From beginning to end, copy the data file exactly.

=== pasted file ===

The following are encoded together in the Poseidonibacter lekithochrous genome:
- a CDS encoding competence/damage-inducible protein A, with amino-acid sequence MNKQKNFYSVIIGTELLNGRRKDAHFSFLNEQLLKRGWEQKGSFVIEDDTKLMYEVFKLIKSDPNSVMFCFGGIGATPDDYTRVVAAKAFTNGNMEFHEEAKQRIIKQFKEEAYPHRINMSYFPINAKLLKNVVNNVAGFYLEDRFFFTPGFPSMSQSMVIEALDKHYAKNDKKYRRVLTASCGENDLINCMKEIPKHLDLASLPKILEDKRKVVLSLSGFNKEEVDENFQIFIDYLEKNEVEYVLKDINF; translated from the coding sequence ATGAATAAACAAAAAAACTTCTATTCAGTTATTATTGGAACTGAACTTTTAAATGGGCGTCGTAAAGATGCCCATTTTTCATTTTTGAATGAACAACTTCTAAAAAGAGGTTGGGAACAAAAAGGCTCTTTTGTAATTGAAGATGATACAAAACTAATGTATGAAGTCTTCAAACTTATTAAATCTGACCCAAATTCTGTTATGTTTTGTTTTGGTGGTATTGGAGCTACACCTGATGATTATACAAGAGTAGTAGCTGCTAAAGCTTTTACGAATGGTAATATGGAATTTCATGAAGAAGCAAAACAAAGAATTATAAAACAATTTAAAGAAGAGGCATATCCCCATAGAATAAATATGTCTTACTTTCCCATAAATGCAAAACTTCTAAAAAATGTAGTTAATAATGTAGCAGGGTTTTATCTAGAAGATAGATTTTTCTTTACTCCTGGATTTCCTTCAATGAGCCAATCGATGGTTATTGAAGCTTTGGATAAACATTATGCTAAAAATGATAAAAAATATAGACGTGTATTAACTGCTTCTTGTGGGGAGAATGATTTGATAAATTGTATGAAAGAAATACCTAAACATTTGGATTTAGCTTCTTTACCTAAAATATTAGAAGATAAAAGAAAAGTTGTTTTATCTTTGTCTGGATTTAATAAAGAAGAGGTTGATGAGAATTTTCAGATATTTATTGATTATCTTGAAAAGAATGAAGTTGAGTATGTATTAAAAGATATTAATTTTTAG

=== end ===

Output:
The following are encoded together in the Poseidonibacter lekithochrous genome:
- a CDS encoding competence/damage-inducible protein A, with amino-acid sequence MNKQKNFYSVIIGTELLNGRRKDAHFSFLNEQLLKRGWEQKGSFVIEDDTKLMYEVFKLIKSDPNSVMFCFGGIGATPDDYTRVVAAKAFTNGNMEFHEEAKQRIIKQFKEEAYPHRINMSYFPINAKLLKNVVNNVAGFYLEDRFFFTPGFPSMSQSMVIEALDKHYAKNDKKYRRVLTASCGENDLINCMKEIPKHLDLASLPKILEDKRKVVLSLSGFNKEEVDENFQIFIDYLEKNEVEYVLKDINF; translated from the coding sequence ATGAATAAACAAAAAAACTTCTATTCAGTTATTATTGGAACTGAACTTTTAAATGGGCGTCGTAAAGATGCCCATTTTTCATTTTTGAATGAACAACTTCTAAAAAGAGGTTGGGAACAAAAAGGCTCTTTTGTAATTGAAGATGATACAAAACTAATGTATGAAGTCTTCAAACTTATTAAATCTGACCCAAATTCTGTTATGTTTTGTTTTGGTGGTATTGGAGCTACACCTGATGATTATACAAGAGTAGTAGCTGCTAAAGCTTTTACGAATGGTAATATGGAATTTCATGAAGAAGCAAAACAAAGAATTATAAAACAATTTAAAGAAGAGGCATATCCCCATAGAATAAATATGTCTTACTTTCCCATAAATGCAAAACTTCTAAAAAATGTAGTTAATAATGTAGCAGGGTTTTATCTAGAAGATAGATTTTTCTTTACTCCTGGATTTCCTTCAATGAGCCAATCGATGGTTATTGAAGCTTTGGATAAACATTATGCTAAAAATGATAAAAAATATAGACGTGTATTAACTGCTTCTTGTGGGGAGAATGATTTGATAAATTGTATGAAAGAAATACCTAAACATTTGGATTTAGCTTCTTTACCTAAAATATTAGAAGATAAAAGAAAAGTTGTTTTATCTTTGTCTGGATTTAATAAAGAAGAGGTTGATGAGAATTTTCAGATATTTATTGATTATCTTGAAAAGAATGAAGTTGAGTATGTATTAAAAGATATTAATTTTTAG